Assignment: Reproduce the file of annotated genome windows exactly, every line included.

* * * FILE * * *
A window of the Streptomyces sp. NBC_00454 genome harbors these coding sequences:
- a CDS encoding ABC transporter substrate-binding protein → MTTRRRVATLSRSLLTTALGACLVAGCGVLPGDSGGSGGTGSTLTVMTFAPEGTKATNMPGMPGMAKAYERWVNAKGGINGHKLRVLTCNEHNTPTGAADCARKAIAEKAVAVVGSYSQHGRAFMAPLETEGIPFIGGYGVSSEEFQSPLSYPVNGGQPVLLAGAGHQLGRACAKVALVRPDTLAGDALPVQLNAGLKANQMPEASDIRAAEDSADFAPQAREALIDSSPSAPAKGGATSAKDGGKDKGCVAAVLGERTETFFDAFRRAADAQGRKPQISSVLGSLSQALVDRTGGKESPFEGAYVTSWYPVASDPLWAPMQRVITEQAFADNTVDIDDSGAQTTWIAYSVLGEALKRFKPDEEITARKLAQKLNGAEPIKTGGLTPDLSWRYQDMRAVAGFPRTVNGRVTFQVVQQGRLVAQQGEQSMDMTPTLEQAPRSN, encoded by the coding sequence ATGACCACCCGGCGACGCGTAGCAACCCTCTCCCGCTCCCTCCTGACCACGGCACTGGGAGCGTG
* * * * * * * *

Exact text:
A window of the Streptomyces sp. NBC_00454 genome harbors these coding sequences:
- a CDS encoding ABC transporter substrate-binding protein → MTTRRRVATLSRSLLTTALGACLVAGCGVLPGDSGGSGGTGSTLTVMTFAPEGTKATNMPGMPGMAKAYERWVNAKGGINGHKLRVLTCNEHNTPTGAADCARKAIAEKAVAVVGSYSQHGRAFMAPLETEGIPFIGGYGVSSEEFQSPLSYPVNGGQPVLLAGAGHQLGRACAKVALVRPDTLAGDALPVQLNAGLKANQMPEASDIRAAEDSADFAPQAREALIDSSPSAPAKGGATSAKDGGKDKGCVAAVLGERTETFFDAFRRAADAQGRKPQISSVLGSLSQALVDRTGGKESPFEGAYVTSWYPVASDPLWAPMQRVITEQAFADNTVDIDDSGAQTTWIAYSVLGEALKRFKPDEEITARKLAQKLNGAEPIKTGGLTPDLSWRYQDMRAVAGFPRTVNGRVTFQVVQQGRLVAQQGEQSMDMTPTLEQAPRSN, encoded by the coding sequence ATGACCACCCGGCGACGCGTAGCAACCCTCTCCCGCTCCCTCCTGACCACGGCACTGGGAGCGTG